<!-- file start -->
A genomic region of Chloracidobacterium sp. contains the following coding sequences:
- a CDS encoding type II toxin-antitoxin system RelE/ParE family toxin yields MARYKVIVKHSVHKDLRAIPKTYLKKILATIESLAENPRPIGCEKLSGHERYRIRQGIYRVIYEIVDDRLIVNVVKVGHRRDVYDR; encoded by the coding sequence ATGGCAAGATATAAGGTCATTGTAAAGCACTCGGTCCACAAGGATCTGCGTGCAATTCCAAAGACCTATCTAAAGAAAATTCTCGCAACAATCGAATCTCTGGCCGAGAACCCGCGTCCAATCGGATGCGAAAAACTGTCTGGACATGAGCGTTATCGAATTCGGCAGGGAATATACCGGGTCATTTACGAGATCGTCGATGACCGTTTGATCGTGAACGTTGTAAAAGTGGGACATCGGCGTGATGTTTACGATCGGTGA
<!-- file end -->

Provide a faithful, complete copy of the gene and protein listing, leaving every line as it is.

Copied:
A genomic region of Chloracidobacterium sp. contains the following coding sequences:
- a CDS encoding type II toxin-antitoxin system RelE/ParE family toxin yields MARYKVIVKHSVHKDLRAIPKTYLKKILATIESLAENPRPIGCEKLSGHERYRIRQGIYRVIYEIVDDRLIVNVVKVGHRRDVYDR; encoded by the coding sequence ATGGCAAGATATAAGGTCATTGTAAAGCACTCGGTCCACAAGGATCTGCGTGCAATTCCAAAGACCTATCTAAAGAAAATTCTCGCAACAATCGAATCTCTGGCCGAGAACCCGCGTCCAATCGGATGCGAAAAACTGTCTGGACATGAGCGTTATCGAATTCGGCAGGGAATATACCGGGTCATTTACGAGATCGTCGATGACCGTTTGATCGTGAACGTTGTAAAAGTGGGACATCGGCGTGATGTTTACGATCGGTGA